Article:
We Are All Refugees was commissioned six months ago from a joint Syrian and Jordanian writing team. The UNHCR, who part-funded the project suggested the themes they wanted covered: forced early marriage was one, since there's been an epidemic of arranged marriages for Syrian refugee girls to other Syrians, to Jordanians, even to Saudis and Gulf Arabs, who come to the camps to find a bride. Others were domestic violence, water shortages, unemployment, the exploitation of young Syrians in Jordan, who are not allowed to work legally and the tensions of two communities forced to live side by side.

The drama was co-written by Wael Qadour, a young refugee Syrian playwright and theatre director, and two Jordanians, Majd Hijjawi, a writer and filmmaker, who also worked on the The Hurt Locker, and Ahmad Ameen, who wrote the award-winning film Transit Cities.

Originally, it was to be a TV soap. But radio is much cheaper to make – and most of the money had to be raised privately. One inspiration was Britain's The Archers, the world's longest-running radio soap, broadcast on Radio 4 and a daily addiction for 5 million listeners. It was created in 1951 with an educational purpose – teaching new farming techniques.

There were other models. In 1994, the BBC World Service had enormous success with their Afghan soap Naway Kor, Naway Jan (New Home, New Life). Dealing with the problems of Afghans returning from the refugee camps in Pakistan to a then-peaceful Afghanistan, its message was: "Don't tread on the land mines, or grow opium, however much the drug lords pay." It now has more than 35 million listeners and has been running for 20 years. Later, the Taliban tried to take the soap off the air, but their ban was blocked by a mutiny of their own troops.

Voices
Voices of a Generation: Raneem Ibrahim Aga, (L), plays Reem, a girl of 16 who is being forced into marriage in the Zaatari camp. Beside her is Fatmeh, a fellow refugee. We Are All Refugees

We Are All Refugees – set partly in a camp and partly in Amman, will be broadcast later this month on Radio Souriali, the best known Syrian independent emigree radio station, which broadcasts on FM in Syria, Jordan, the Middle East, the US and online, and also on the UNHCR website.

The UNHCR chose the title to reflect Jordan's reality, as does the cast – a mix of Jordanian and Syrian professional actors and Syrian refugee amateurs. Most of the amateurs had worked on last year's production of Euripides' The Trojan Women, which played last year in Amman.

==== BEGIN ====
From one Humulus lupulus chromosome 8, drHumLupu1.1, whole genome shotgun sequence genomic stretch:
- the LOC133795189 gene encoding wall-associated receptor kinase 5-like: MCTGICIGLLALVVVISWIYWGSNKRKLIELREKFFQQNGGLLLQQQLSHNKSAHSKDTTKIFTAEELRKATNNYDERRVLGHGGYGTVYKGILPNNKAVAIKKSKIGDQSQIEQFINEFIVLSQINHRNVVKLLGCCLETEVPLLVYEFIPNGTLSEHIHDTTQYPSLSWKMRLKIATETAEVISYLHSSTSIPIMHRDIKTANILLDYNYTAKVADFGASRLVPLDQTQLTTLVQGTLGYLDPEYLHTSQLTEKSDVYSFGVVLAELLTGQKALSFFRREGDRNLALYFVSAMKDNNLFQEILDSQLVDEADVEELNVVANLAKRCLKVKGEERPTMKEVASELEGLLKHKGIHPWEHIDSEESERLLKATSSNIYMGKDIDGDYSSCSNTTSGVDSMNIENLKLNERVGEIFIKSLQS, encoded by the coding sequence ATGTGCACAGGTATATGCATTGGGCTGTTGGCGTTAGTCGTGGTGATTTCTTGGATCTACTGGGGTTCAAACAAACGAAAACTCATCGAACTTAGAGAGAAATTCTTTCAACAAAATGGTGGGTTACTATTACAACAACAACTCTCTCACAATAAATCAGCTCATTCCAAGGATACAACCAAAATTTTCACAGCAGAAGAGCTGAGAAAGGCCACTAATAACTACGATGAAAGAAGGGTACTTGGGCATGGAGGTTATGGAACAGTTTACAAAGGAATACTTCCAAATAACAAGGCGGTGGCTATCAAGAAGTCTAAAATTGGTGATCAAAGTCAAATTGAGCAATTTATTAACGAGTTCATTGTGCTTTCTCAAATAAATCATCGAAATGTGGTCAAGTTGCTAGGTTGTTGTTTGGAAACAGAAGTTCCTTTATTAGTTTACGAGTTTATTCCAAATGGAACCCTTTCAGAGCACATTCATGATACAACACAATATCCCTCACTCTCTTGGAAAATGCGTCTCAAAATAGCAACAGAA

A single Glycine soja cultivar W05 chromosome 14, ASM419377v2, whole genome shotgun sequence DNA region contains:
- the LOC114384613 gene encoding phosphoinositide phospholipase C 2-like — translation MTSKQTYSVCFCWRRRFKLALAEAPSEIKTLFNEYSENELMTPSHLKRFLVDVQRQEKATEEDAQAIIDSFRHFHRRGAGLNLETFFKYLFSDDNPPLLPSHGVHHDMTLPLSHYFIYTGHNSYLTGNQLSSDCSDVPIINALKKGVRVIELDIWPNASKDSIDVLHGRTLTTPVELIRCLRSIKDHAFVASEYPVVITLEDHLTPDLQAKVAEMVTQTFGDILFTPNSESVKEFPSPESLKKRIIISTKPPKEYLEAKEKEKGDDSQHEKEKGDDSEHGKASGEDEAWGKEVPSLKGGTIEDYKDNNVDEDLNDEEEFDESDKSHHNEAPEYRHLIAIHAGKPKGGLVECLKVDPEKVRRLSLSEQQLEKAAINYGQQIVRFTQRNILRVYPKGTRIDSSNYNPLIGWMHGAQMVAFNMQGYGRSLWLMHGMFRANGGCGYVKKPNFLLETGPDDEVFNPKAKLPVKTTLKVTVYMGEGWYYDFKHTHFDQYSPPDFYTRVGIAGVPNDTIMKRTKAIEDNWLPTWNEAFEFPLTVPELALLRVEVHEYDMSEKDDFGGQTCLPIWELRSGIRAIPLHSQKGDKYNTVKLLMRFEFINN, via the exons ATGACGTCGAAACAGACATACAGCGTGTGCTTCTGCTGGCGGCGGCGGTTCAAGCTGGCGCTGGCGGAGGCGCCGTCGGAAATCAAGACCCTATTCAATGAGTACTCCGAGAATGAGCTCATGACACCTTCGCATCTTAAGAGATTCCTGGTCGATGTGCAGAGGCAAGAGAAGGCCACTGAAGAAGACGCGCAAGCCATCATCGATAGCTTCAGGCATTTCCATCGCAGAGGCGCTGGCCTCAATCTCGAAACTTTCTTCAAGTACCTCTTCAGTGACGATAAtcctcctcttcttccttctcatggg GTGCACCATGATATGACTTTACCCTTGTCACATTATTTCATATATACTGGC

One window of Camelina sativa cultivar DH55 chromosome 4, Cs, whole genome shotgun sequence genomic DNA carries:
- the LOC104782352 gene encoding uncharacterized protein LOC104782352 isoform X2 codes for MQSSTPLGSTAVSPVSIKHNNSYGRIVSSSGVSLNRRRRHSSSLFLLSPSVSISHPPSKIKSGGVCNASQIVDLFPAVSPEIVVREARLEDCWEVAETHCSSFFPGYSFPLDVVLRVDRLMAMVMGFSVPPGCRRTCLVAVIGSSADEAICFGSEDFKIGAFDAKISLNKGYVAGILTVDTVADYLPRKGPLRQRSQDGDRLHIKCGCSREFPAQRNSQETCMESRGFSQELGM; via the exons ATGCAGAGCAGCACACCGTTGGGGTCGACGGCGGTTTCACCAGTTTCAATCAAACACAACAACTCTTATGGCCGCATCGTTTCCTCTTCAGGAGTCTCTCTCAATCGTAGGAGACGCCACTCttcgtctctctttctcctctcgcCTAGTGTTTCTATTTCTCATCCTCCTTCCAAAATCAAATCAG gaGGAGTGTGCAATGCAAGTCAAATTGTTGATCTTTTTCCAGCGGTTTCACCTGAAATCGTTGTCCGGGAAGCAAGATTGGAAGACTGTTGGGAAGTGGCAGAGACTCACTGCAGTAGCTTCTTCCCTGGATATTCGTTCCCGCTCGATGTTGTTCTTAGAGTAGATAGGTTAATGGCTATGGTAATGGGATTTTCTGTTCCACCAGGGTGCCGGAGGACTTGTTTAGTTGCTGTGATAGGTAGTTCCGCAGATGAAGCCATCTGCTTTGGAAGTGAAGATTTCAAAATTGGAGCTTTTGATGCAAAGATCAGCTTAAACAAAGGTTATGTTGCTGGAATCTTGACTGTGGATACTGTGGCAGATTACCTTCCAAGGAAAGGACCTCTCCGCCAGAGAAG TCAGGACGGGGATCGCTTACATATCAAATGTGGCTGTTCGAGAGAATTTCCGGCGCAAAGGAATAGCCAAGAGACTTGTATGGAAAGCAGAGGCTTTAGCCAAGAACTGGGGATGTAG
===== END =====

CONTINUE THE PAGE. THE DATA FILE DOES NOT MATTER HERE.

In the soap, Yara, the naive middle class Jordanian heroine, who works for an NGO, is played by the Jordanian actress and producer Shereen Zoumot. Half-Iraqi, Shereen's mother's family have now fled Mosul for the relative safety of Baghdad, where her uncle was wounded in a car bomb last month. "Yara's's exactly like I used to be," says 26-year-old Shereen, who acted in When I Saw You, the Palestinian entry for the 2013 Best Foreign Language Film in the Academy Awards. "She's an airhead for the first three episodes then she gets real. I know she'll get together with Firaz in the end. Loads of Jordanian girls are going out with Syrian guys now."

Nabil, Yara's Jordanian boyfriend, is played by Eyad Hourani, the Palestinian co-star of last year's Oscar-winning Omar. Jordanian comedian, Nabil Sawalha, uncle of Absolutely Fabulous' Julia Sawalha, whose stand up comedy routines of Middle Eastern leaders was a firm favourite of the late King Hussein of Jordan, plays Mr Mohammed, Firas' unsympathetic Jordanian landlord. Azmi Al Hassany, who plays the hero, Firas, is an amateur, partly because there are very few young Syrian male actors in Jordan. Azmi, like Firas, had to flee Syria because he was about to be called up to join the army.

In the soap, Firas, who bowed to bourgeois family pressure back in Syria to give up dreams of being a musician to study engineering before the war stopped his degree, finds, in exile and unemployment, a chance to finally concentrate on his music. In Syria, Azmi was putting himself through university working as an English teacher. "But I always wanted to be an actor," he says. "Like many Syrians, the war has made Firaz rethink his previous personal decisions, his obedience to his family."

The long-term ambition is still to turn the radio pilot into a TV soap. "Although my husband might actually divorce me if it goes on TV," laughs Raneem.

Life in a Jordanian Refugee Camp Inspires Soap Opera